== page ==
‘MANO PESANTE’, CRITICHE AL PSNI
Atteggiamento esageramente ostile del PSNI in occasione dei recenti disordini a Derry
Piovono da tutte le parti critiche contro il PSNI, per l’intervento giudicato oltremodo violento in occasione dei riots che hanno caratterizzato la giornata e la nottata dell’Apprentice Boys Parade.
I dissensi sopraggiungono soprattutto dai residenti delle zone che sono state al centro delle violenze.
Liz Nash di Fahan Street, ha spiegato come la figlia di sedici anni sia stata letteralmente presa per il collo da un agente di polizia.
“Non posso credere che si sentano minacciate da una ragazza sedicenne”.
“Mi sentivo terrorizzata in casa mia, e non c’è niente che puoi fare e non c’è nessuno lì per aiutarti”.
Gli abitanti del Waterside, così come dichiarato da Raymond McCartney del Sinn Fein, sono stati costretti nelle loro case dal mattino sino al tardo pomeriggio ed ha affermato che questi atteggiamenti delle forze di sicurezza riportano la memoria al passato.
“A volte la risposta dei gruppi di supporto tattico è insensibile, a volte arrivano con l’atteggiamento sbagliato, portando con sé alcuni alcuni comportamenti del passato. Queste sono tutte questioni che devono essere affrontate”.
Il PSNI ha ufficialmente dichiarato che i disordini sono stati trattati in modo appropriato e professionale e di esporre eventuali reclami presso il Police Ombudsman.
“Per tutta la sera, un gran numero di pietre, razzi e molotov sono stati gettati contro la polizia e le proprietà di alcune aree”.
“Siamo fiduciosi che la maggioranza delle persone apprezzano e capiscono che la polizia sta lavorando per tutelare la vita e la proprietà in circostanze difficili”.
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PSNI criticised over city trouble (BBC News Northern Ireland)
The police have been criticised for their handling of trouble which flared after an Apprentice Boys’ parade in Londonderry on Saturday.
Two police officers were injured after petrol bombs and other missiles were thrown. Nine people have been charged.
Some residents in Fahan Street said the police were heavy-handed, and the City Centre Initiative’s chairman described Saturday as “a return to a decade ago”.
The PSNI said incidents were handled in a professional and appropriate manner.
“Throughout the evening, a large number of stones, missiles and petrol bombs were thrown at police and property in a number of areas.
“We are confident that the majority of people appreciate and understand that police are working to protect life and property in difficult circumstances,” a PSNI spokesperson said.
They also said that anyone with a complaint should contact the Police Ombudsman.
Liz Nash from Fahan Street said her 16-year-old daughter had been left “terrified” by the police’s actions.
“A policeman had her headlocked – he had his arm around her neck.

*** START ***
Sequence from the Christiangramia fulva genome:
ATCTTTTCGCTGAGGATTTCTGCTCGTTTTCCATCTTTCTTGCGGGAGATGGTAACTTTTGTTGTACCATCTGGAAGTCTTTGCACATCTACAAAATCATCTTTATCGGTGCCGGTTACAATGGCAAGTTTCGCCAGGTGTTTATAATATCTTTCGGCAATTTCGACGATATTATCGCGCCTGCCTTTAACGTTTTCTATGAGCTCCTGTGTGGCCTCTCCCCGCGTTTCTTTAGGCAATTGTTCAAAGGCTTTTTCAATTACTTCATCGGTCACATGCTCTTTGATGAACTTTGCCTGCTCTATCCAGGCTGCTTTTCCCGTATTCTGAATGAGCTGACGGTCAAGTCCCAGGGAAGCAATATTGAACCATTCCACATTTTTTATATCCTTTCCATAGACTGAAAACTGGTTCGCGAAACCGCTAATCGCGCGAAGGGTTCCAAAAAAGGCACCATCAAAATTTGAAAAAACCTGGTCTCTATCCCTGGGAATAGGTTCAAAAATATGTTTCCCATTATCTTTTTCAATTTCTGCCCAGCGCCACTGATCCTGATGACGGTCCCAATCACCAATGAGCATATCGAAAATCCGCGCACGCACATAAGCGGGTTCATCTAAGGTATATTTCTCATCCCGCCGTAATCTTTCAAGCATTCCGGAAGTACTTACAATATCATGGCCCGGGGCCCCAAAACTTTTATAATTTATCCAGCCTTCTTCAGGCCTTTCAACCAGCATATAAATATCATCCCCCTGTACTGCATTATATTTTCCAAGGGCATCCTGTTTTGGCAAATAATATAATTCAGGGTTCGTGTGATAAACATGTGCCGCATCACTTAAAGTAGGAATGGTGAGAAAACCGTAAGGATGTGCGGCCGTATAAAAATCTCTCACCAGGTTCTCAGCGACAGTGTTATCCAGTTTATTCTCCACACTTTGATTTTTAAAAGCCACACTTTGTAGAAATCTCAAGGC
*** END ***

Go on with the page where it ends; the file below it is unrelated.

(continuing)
“I can’t believe he would feel threatened by a 16-year-old girl.
“I felt terrified in my own home, and there’s nothing you can do and there’s nobody there to help you,” she said.
Brendan Duddy from the City Centre Initiative said Saturday’s parade was “terrible for the town”.
“It’s absolutely expected that it turns out like that, and the bottom line is that we’ve had enough of it,” he said.
“Each of the groups, be it the traders or the police or the groups of protestors, they all circle their wagons round their group, each protecting its own interests.”
Sinn Fein MLA Raymond McCartney agreed the parade had caused problems for traders and residents.
“ Residents, particularly in the Waterside, feel that they’re being hemmed into their homes from early morning until teatime ”
“It creates issues for the residents, particularly in the Waterside, who feel that they’re being hemmed into their homes from early morning until teatime.
“The town closes down – even though some people would say there’s access – and then you have the aftermath.
“Sometimes the response of the tactical support groups is insensitive, sometimes they come in with the wrong attitude, and carry with them some of the behaviour of the past.
“These are all issues that have to be addressed,” said Mr McCartney.
DUP MLA and Apprentice Boy William Hay said the organisation had done what it could to hold a peaceful parade.
“It is a tragedy that after the parade we still have people who want to throw petrol bombs and who want to attack the police.
“We’re back almost four or five years ago to where people believe that after the parade the police officers are a real target for attack.”
Trouble flared at Butcher’s Gate, Magazine Street, Fahan Street and the Memorial Hall after the parade on Saturday.
Six men – aged 48, 30, 28, 22, and two 25-year-olds – were charged with public order offences and two other males – aged 17 and 21 – with possession of a petrol bomb.
They are due to appear in Londonderry Magistrates’ Court next month.
Another teenager also arrested on Saturday night will appear in the same court on Monday charged with breaching his bail conditions.
17 other people were arrested but have been released without charge.
The police said the parade itself passed off “largely peacefully”.
Its start was delayed following the discovery of two suspicious objects at Governor Walker’s Pillar on the city’s walls.
Controlled explosions were carried out by the Army. The devices were later declared elaborate hoaxes.
Up to 10,000 Apprentice Boys and 130 bands took part in the parade.
At the same time, the 32-County Sovereignty Movement held a protest at Free Derry Corner to mark the anniversary of internment.